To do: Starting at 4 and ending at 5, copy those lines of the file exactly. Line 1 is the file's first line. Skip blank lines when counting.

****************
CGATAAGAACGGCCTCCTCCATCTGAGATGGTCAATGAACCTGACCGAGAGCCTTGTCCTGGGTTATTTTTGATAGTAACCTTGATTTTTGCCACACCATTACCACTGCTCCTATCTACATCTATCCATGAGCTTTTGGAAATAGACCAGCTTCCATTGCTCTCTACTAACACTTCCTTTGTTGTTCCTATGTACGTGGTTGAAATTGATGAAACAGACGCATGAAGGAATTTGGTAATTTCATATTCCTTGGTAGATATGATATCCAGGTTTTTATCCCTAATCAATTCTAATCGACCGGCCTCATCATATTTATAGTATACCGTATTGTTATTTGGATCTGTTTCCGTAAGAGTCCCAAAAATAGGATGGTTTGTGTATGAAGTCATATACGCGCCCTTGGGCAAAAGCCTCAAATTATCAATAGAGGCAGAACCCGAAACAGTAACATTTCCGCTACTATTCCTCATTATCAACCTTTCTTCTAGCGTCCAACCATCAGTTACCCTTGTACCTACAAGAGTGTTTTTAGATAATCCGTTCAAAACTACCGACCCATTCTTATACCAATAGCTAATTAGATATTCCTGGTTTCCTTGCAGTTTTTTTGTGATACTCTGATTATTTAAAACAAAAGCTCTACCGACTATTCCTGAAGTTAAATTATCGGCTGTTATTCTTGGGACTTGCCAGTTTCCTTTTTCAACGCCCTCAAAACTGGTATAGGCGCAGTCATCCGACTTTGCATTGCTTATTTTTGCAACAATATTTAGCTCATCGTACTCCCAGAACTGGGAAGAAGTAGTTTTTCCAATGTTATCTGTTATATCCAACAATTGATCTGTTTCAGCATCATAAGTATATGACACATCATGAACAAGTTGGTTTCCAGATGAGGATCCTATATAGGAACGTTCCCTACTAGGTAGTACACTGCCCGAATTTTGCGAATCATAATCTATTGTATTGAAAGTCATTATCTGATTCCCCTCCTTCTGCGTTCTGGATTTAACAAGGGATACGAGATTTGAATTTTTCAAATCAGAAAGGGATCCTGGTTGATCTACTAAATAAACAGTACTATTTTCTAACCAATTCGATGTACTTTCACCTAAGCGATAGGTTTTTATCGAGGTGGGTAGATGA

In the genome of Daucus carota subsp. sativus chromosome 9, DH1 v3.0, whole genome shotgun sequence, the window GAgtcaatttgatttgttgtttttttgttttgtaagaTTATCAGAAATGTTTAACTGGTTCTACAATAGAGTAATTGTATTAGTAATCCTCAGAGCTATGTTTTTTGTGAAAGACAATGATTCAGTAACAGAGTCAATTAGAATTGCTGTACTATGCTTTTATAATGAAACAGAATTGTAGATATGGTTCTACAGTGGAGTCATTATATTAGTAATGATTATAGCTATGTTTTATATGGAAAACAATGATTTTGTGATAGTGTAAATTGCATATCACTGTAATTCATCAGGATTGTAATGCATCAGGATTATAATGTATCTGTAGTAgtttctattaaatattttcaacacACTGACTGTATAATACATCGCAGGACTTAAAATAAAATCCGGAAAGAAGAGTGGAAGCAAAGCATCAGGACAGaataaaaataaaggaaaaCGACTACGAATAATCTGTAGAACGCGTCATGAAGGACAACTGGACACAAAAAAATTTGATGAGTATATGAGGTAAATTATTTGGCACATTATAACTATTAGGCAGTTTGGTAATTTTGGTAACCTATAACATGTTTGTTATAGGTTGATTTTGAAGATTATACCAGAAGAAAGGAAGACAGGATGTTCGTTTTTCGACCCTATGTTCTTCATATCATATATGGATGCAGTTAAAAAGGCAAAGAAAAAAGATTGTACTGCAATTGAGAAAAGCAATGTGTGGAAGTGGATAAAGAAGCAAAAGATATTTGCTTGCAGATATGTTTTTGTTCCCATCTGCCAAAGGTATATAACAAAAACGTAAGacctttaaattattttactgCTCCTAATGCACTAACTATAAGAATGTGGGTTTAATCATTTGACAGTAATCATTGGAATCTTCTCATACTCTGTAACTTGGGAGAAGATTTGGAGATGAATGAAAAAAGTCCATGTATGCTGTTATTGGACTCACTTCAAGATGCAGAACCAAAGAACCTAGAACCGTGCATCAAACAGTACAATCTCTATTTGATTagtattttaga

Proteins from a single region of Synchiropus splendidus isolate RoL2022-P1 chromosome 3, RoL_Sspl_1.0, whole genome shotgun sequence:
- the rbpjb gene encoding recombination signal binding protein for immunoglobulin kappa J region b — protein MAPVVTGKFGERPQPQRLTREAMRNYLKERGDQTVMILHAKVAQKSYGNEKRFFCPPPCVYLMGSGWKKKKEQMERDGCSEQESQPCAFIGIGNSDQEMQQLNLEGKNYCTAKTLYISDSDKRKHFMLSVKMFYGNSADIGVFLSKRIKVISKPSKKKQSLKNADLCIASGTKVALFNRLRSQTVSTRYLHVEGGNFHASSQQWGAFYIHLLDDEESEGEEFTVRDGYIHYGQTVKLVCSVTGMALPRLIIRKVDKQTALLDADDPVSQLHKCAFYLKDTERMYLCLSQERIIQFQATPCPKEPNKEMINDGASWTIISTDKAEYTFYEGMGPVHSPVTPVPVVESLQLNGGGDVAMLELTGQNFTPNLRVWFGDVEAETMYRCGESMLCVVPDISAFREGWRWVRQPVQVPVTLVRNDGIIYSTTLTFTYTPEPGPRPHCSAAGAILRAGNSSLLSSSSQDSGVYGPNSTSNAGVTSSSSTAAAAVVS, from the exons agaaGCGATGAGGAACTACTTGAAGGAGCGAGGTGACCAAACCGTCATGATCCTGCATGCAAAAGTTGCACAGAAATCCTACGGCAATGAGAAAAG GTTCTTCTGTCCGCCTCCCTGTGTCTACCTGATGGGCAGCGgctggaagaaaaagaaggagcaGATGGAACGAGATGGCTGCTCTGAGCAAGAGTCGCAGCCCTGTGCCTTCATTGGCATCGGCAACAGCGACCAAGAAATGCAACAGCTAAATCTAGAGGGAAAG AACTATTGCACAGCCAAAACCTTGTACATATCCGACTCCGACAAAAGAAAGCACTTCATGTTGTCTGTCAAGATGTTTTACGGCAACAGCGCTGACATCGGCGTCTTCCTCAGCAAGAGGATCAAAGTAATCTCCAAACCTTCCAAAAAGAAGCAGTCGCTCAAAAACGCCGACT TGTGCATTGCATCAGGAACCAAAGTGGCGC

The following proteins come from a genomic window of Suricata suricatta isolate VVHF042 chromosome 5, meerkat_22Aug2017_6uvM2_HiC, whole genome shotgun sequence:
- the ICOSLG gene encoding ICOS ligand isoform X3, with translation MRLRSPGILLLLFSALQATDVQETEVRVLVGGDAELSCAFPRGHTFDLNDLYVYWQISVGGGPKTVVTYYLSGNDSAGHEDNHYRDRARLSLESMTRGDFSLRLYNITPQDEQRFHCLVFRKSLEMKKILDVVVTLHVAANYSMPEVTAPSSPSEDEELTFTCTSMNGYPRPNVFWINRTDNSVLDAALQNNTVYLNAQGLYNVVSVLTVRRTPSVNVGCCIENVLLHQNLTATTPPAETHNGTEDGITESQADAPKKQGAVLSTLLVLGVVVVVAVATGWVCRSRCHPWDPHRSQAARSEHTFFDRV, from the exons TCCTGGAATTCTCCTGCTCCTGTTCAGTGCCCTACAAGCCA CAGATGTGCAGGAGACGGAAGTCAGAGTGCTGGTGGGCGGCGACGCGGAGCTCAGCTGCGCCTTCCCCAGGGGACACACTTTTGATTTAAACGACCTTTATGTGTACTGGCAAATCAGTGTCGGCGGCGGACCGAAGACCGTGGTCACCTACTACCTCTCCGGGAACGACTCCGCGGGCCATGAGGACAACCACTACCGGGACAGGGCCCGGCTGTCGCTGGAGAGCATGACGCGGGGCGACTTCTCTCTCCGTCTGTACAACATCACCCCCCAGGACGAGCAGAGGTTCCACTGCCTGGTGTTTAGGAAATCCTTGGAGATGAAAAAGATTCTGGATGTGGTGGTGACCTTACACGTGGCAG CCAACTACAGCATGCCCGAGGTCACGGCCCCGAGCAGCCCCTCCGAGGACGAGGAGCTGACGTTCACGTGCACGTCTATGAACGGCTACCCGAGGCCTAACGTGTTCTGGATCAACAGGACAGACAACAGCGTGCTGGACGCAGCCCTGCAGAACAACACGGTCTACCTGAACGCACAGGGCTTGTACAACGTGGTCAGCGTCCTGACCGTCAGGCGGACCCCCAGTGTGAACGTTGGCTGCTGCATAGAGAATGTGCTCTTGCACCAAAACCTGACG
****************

- the rbpjb gene encoding recombination signal binding protein for immunoglobulin kappa J region b — protein MAPVVTGKFGERPQPQRLTREAMRNYLKERGDQTVMILHAKVAQKSYGNEKRFFCPPPCVYLMGSGWKKKKEQMERDGCSEQESQPCAFIGIGNSDQEMQQLNLEGKNYCTAKTLYISDSDKRKHFMLSVKMFYGNSADIGVFLSKRIKVISKPSKKKQSLKNADLCIASGTKVALFNRLRSQTVSTRYLHVEGGNFHASSQQWGAFYIHLLDDEESEGEEFTVRDGYIHYGQTVKLVCSVTGMALPRLIIRKVDKQTALLDADDPVSQLHKCAFYLKDTERMYLCLSQERIIQFQATPCPKEPNKEMINDGASWTIISTDKAEYTFYEGMGPVHSPVTPVPVVESLQLNGGGDVAMLELTGQNFTPNLRVWFGDVEAETMYRCGESMLCVVPDISAFREGWRWVRQPVQVPVTLVRNDGIIYSTTLTFTYTPEPGPRPHCSAAGAILRAGNSSLLSSSSQDSGVYGPNSTSNAGVTSSSSTAAAAVVS, from the exons agaaGCGATGAGGAACTACTTGAAGGAGCGAGGTGACCAAACCGTCATGATCCTGCATGCAAAAGTTGCACAGAAATCCTACGGCAATGAGAAAAG GTTCTTCTGTCCGCCTCCCTGTGTCTACCTGATGGGCAGCGgctggaagaaaaagaaggagcaGATGGAACGAGATGGCTGCTCTGAGCAAGAGTCGCAGCCCTGTGCCTTCATTGGCATCGGCAACAGCGACCAAGAAATGCAACAGCTAAATCTAGAGGGAAAG AACTATTGCACAGCCAAAACCTTGTACATATCCGACTCCGACAAAAGAAAGCACTTCATGTTGTCTGTCAAGATGTTTTACGGCAACAGCGCTGACATCGGCGTCTTCCTCAGCAAGAGGATCAAAGTAATCTCCAAACCTTCCAAAAAGAAGCAGTCGCTCAAAAACGCCGACT TGTGCATTGCATCAGGAACCAAAGTGGCGC

The following proteins come from a genomic window of Suricata suricatta isolate VVHF042 chromosome 5, meerkat_22Aug2017_6uvM2_HiC, whole genome shotgun sequence: